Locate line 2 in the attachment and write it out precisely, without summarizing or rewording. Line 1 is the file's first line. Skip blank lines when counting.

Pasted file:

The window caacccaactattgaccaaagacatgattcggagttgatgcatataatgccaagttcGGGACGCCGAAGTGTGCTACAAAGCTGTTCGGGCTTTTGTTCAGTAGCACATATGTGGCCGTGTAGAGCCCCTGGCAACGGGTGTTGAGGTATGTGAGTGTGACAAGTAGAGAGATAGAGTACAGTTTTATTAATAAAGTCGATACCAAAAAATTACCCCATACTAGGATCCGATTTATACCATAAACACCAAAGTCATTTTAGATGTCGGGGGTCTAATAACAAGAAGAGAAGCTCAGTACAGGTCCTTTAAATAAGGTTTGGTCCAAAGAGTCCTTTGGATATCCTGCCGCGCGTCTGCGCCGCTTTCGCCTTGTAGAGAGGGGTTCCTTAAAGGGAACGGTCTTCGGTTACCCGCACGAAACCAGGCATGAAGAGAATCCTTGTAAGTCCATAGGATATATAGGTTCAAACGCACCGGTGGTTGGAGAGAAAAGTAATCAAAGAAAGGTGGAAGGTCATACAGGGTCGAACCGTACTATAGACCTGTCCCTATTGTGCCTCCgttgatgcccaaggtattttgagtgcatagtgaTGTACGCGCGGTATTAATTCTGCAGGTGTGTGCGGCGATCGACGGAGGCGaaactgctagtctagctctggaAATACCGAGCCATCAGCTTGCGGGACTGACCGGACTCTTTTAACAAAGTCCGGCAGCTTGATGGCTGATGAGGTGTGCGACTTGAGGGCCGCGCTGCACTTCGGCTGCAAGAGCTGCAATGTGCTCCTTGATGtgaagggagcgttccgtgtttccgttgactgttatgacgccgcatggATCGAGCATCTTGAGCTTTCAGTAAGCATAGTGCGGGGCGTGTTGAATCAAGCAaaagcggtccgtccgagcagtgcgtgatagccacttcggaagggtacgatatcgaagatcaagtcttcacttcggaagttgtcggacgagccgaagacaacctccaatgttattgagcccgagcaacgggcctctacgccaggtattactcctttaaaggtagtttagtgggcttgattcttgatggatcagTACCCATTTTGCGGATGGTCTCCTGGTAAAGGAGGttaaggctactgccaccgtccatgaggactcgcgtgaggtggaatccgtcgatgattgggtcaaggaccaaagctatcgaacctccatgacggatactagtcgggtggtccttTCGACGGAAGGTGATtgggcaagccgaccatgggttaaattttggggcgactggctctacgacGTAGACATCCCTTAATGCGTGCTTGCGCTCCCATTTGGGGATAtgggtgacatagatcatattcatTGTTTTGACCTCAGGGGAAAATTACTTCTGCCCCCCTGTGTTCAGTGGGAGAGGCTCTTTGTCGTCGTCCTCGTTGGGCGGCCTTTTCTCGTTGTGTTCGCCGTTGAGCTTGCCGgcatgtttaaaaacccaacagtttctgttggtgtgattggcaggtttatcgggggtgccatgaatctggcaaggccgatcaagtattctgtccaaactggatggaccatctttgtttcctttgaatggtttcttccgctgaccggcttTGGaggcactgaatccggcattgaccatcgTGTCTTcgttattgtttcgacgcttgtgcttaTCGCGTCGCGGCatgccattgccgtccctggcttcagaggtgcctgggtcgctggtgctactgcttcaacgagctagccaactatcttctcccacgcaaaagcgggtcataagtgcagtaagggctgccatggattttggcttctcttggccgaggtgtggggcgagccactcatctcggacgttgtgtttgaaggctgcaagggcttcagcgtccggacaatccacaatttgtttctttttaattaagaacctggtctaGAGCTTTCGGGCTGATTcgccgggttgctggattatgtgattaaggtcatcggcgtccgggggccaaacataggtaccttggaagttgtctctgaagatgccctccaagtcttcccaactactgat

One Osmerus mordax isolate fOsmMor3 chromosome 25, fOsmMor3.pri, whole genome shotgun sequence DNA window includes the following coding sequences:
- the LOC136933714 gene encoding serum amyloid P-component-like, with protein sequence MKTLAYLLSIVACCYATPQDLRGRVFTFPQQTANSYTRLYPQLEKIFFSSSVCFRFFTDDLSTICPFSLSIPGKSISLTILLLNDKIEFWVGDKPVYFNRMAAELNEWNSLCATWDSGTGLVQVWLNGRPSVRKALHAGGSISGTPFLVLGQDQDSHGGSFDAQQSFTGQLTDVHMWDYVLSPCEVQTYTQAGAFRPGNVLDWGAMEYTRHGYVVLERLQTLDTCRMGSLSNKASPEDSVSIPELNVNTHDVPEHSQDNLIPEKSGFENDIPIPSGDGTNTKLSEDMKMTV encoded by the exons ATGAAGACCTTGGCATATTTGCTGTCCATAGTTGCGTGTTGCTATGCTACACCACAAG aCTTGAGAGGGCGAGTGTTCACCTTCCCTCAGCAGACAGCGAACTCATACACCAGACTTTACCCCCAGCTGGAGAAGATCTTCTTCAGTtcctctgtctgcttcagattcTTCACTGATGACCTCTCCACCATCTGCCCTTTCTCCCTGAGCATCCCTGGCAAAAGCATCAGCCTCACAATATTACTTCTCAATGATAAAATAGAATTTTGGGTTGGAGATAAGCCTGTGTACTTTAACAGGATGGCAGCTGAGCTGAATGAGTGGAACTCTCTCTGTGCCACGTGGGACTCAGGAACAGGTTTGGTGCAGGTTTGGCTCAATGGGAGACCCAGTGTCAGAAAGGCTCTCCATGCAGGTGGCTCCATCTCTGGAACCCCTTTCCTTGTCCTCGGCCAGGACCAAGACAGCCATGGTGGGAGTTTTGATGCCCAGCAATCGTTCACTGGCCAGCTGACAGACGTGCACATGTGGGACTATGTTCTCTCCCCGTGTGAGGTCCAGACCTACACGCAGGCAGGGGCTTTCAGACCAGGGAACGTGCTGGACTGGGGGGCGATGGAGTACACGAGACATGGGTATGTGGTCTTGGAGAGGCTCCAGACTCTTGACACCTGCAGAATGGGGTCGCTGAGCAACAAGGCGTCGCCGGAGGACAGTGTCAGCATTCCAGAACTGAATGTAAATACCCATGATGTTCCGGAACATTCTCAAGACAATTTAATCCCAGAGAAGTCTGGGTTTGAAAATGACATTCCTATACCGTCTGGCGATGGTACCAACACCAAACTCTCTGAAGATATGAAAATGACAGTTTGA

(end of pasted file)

One Osmerus mordax isolate fOsmMor3 chromosome 25, fOsmMor3.pri, whole genome shotgun sequence DNA window includes the following coding sequences: